Suspect blames twin
A judge says an army officer linked by DNA to a string of sexual assaults on young girls will be allowed to blame his twin brother at trial. The judge on Friday ruled that it would be “inappropriate” to bar Aaron Lucas’ attorneys from presenting his identical twin as an alternate suspect given the siblings’ shared DNA, according to the Colorado Springs Gazette. In an Oct. 22 filing, Lucas’ attorneys said investigators picked the wrong sibling after discovering a DNA link to an unsolved attack on a young girl in Alabama in 2007 and another in Texas in 2009. Lucas has denied luring or trying to lure 11 girls into his vehicle in Colorado between 2009 and last year. His attorneys have said the Alabama and Texas cases involve his twin brother, Brian Lucas, who the defense says has lived in both states. Investigators say Brian Lucas has denied involvement in the alleged crimes.
Vigilantes take over town
Vigilantes belonging to a “self-defense” movement have taken over town in Michoacan state amid confrontations that left two people dead and three wounded. State prosecutor’s spokeswoman Magdalena Guzman says the clash took place in a hamlet near the town of Tancitaro, which vigilantes from two nearby towns took over on Saturday in a bid to kick out the state’s dominant drug cartel. Investigators are trying to determine whether the dead are vigilantes or gunmen of the Knights Templar cartel.
Dogs tamed in Europe first
Humans first made dogs their best friends in prehistoric Europe, where groups of hunter-gathers learned to tame dangerous wolves into companions between 19,000 and 32,000 years ago, scientists said on Thursday. The new research, based on analysis of DNA fragments from fossils of ancient wolves and dogs, confounds earlier theories that dogs were originally domesticated in the Middle East or East Asia. Olaf Thalmann, from the University of Turku, and colleagues believe they have placed initial doggy taming firmly in Europe after finding that modern dogs’ DNA most closely matches that of either ancient European canines or modern European wolves, but not wolves outside Europe. “We’re pretty sure that Europe played a major role in the domestication of the dog,” Thalmann, whose research was published on Thursday in the journal Science, said in an interview.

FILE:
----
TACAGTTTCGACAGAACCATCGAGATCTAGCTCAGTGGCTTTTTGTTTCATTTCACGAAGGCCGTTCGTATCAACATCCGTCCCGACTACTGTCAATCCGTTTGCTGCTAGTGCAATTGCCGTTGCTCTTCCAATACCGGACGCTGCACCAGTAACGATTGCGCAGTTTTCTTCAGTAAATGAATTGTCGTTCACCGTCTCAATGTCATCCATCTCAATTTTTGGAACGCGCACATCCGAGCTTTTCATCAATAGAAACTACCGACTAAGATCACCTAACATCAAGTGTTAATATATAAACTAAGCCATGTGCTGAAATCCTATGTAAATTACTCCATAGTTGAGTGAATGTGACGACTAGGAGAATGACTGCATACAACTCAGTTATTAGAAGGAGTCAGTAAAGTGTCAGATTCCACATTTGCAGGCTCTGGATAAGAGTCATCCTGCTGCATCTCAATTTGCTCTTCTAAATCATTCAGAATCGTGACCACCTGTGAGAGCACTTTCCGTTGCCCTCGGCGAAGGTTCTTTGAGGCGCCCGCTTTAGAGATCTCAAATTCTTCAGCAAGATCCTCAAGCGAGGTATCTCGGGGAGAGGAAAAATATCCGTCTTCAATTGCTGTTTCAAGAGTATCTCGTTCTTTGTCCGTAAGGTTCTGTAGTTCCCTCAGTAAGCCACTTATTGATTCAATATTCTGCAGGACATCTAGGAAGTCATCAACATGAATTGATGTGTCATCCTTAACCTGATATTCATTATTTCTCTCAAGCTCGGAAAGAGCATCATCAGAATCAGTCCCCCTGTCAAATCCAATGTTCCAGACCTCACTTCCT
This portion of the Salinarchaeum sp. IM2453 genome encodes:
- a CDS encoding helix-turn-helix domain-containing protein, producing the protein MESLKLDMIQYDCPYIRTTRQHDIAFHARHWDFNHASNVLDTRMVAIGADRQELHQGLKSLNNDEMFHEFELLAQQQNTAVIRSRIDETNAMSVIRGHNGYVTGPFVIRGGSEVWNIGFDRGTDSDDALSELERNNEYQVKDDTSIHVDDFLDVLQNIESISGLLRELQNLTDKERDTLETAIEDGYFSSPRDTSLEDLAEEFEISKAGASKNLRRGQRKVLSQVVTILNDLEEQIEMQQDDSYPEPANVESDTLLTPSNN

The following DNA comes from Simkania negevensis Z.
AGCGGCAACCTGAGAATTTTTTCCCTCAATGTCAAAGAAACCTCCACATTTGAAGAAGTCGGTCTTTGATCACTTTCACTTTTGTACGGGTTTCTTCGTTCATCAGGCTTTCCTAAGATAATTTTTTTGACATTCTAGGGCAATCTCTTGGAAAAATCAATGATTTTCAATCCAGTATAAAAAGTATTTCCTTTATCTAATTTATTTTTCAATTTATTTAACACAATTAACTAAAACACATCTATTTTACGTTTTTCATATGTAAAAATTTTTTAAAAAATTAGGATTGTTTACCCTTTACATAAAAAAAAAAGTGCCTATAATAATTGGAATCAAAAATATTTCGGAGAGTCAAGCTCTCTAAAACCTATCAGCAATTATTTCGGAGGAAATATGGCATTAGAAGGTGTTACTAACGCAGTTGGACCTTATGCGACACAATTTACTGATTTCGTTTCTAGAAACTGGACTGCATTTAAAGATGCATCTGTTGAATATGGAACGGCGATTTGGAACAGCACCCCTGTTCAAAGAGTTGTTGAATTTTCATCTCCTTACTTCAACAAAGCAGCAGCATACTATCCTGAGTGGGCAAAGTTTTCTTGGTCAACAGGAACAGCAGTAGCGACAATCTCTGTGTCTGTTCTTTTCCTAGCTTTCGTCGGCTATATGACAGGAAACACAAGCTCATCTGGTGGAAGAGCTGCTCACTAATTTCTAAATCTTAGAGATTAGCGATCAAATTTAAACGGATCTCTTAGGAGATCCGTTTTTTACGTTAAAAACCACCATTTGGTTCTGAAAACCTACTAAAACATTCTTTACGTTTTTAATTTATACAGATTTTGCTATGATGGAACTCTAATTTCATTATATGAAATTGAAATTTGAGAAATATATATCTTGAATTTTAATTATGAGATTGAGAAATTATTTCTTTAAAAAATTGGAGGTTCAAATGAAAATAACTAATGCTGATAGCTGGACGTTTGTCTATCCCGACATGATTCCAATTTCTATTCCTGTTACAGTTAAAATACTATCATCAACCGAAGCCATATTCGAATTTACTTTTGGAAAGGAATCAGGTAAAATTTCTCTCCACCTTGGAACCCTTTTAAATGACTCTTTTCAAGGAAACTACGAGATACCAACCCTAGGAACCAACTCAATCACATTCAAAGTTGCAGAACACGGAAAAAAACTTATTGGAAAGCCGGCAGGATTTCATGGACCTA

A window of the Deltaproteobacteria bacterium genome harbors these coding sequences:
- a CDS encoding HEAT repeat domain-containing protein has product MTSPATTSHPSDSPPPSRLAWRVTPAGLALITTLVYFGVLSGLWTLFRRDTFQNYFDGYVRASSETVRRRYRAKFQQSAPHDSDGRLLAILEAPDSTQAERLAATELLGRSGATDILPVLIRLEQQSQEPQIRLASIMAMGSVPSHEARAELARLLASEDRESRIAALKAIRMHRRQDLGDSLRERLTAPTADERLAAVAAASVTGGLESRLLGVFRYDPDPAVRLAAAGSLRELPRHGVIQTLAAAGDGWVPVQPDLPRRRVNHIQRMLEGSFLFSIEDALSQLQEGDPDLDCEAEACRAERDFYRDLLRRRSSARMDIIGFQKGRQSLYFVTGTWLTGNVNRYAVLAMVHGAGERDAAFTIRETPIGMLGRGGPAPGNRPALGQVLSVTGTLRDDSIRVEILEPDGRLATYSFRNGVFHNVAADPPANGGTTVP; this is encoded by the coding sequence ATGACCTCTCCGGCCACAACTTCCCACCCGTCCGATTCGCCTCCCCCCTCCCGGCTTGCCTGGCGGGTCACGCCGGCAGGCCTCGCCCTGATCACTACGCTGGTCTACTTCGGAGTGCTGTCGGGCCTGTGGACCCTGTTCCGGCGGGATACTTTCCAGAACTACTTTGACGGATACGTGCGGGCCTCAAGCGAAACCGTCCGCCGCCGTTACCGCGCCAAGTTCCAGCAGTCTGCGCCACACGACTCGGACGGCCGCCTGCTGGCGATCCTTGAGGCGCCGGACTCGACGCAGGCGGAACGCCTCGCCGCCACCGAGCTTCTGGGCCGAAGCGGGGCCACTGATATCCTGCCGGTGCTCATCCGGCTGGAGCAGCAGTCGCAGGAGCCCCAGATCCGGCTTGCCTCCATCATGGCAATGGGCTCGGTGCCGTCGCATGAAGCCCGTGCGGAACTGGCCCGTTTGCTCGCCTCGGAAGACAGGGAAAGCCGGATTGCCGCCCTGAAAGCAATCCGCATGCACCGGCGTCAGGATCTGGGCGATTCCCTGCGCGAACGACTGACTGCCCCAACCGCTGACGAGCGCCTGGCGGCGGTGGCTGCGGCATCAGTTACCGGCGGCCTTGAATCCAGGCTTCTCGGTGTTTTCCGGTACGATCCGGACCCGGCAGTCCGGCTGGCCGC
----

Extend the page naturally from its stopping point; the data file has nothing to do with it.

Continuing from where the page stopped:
Boy chained to dead chicken
A North Carolina social worker has been arrested after her foster child was found chained to the porch of her home with a dead chicken around his neck, police said. The 11-year-old boy was discovered, shivering and alone, restrained by a handcuff around his ankle, a Monroe deputy sheriff said in a statement. The officer was responding to a complaint next door when he noticed the child and initiated an investigation, ultimately removing five children from the home. Dorian Lee Harper, 57, was arrested at the scene, and Wanda Sue Larson, 57, who also lived there, was charged later. The couple had adopted four of the children, aged from eight to 14, and were serving as foster parents for the 11-year-old. They have both been charged with “intentional child abuse — inflicting serious injury, false imprisonment, and cruelty to animals,” the statement said.